Lavacon’s Web 2.0 Conference Website

Lavacon is a yearly conference Jack Molisani puts together on professional development for technical communicators. This year’s conference focuses on social media. You can’t run a conference on social media without having a cool-looking social media driven website, right? So Jack contacted me to help make the Lavacon conference site more of a web 2.0 / social-media-driven experience.

Lavacon Conference Website

Lavacon's conference website incorporates a number of social media features

Working on the Lavacon conference website has been the most interesting WordPress project I’ve ever done. Here are the main features on the Lavacon conference website that make it social:

  • Lots of pictures of presenters. Every presenter has a headshot, and when you group these headshots together, the result is that you see . .. a lot of people. It’s a social looking experience. You don’t just have presentation titles. You have actual people grouped together. I forefronted the speaker’s images to centralize this idea.
  • You can comment on each speaker’s session. Because each session description is its own post, you can add your own comments, questions, or feedback on each session. Prior to the session, you can ask questions; during the session, you can add comments; and afterwards, you can ask follow-up questions all through the session’s page. Here’s an example.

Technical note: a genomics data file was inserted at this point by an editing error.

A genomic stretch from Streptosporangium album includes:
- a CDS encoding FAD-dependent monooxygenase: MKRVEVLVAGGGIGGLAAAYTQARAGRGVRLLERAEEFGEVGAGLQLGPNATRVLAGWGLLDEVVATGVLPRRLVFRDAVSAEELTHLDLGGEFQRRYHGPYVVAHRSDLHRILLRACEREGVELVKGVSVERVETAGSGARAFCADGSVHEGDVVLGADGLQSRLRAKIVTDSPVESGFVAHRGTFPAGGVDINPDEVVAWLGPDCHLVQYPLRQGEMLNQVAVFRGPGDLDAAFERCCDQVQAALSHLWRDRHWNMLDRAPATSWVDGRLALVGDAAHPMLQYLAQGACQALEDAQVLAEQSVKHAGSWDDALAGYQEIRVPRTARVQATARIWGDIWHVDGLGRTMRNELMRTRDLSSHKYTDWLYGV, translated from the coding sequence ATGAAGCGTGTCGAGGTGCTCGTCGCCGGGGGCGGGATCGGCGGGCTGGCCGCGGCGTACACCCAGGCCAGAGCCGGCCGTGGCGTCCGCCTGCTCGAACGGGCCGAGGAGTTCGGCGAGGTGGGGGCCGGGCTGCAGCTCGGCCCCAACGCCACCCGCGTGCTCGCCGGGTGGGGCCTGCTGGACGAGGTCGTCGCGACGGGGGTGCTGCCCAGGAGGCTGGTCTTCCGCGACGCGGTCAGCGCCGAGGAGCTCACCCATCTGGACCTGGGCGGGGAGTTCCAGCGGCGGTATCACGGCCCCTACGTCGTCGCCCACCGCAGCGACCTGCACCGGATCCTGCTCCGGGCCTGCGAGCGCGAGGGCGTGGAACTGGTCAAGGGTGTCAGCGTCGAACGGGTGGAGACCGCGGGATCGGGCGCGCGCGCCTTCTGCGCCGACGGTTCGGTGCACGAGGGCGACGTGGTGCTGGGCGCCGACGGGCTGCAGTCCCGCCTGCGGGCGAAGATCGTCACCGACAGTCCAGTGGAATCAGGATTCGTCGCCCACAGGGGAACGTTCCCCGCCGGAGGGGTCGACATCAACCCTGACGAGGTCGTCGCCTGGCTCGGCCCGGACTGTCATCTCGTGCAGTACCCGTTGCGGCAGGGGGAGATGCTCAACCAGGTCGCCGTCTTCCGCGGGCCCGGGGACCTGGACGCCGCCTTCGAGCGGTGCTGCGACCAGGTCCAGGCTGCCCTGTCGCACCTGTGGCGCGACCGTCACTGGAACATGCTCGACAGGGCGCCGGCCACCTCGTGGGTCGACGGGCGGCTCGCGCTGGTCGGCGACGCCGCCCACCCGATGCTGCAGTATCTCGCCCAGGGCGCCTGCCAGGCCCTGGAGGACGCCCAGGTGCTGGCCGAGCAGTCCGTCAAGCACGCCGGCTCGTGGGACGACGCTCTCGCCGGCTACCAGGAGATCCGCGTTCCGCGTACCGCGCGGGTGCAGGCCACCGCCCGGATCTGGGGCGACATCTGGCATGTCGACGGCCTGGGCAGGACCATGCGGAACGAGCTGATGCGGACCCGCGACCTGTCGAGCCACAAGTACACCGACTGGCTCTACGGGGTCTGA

• You can like or dislike other people’s comments. If you want to second someone’s comment, you can express your like or dislike by clicking the thumbs-up or thumbs-down icon next to the person’s comment  The most liked comments are aggregated on the Program page, but they also receive a count next to the thumb icon for the number of likes.
  • Rate your interest in the session. Through the stars below each presenter’s name, you can rate the session. You can use the ratings in a variety of ways. Jack is using the rating system to gauge interest in the topics to determine room sizes (to start with). The highest rated sessions are grouped together on the program page.
  • View current activity on the Live page. The Live page shows a map of the latest visitors for the past month. It also collects the latest tweets that have the word lavacon, and it shows all mentions of the word lavacon conference in the blogsophere.

I’m interested to see how this conference plays out as people start adding comments and ratings and other information. In other words, the site isn’t finished — it has only begun.

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By Tom Johnson

I'm a technical writer working for the 41st Parameter in San Jose, California. I'm interested in topics related to technical writing, such as visual communication, API documentation, information architecture, web publishing, DITA, and more. If you're trying to keep up to date about the field of technical communication, subscribe to my blog. Email

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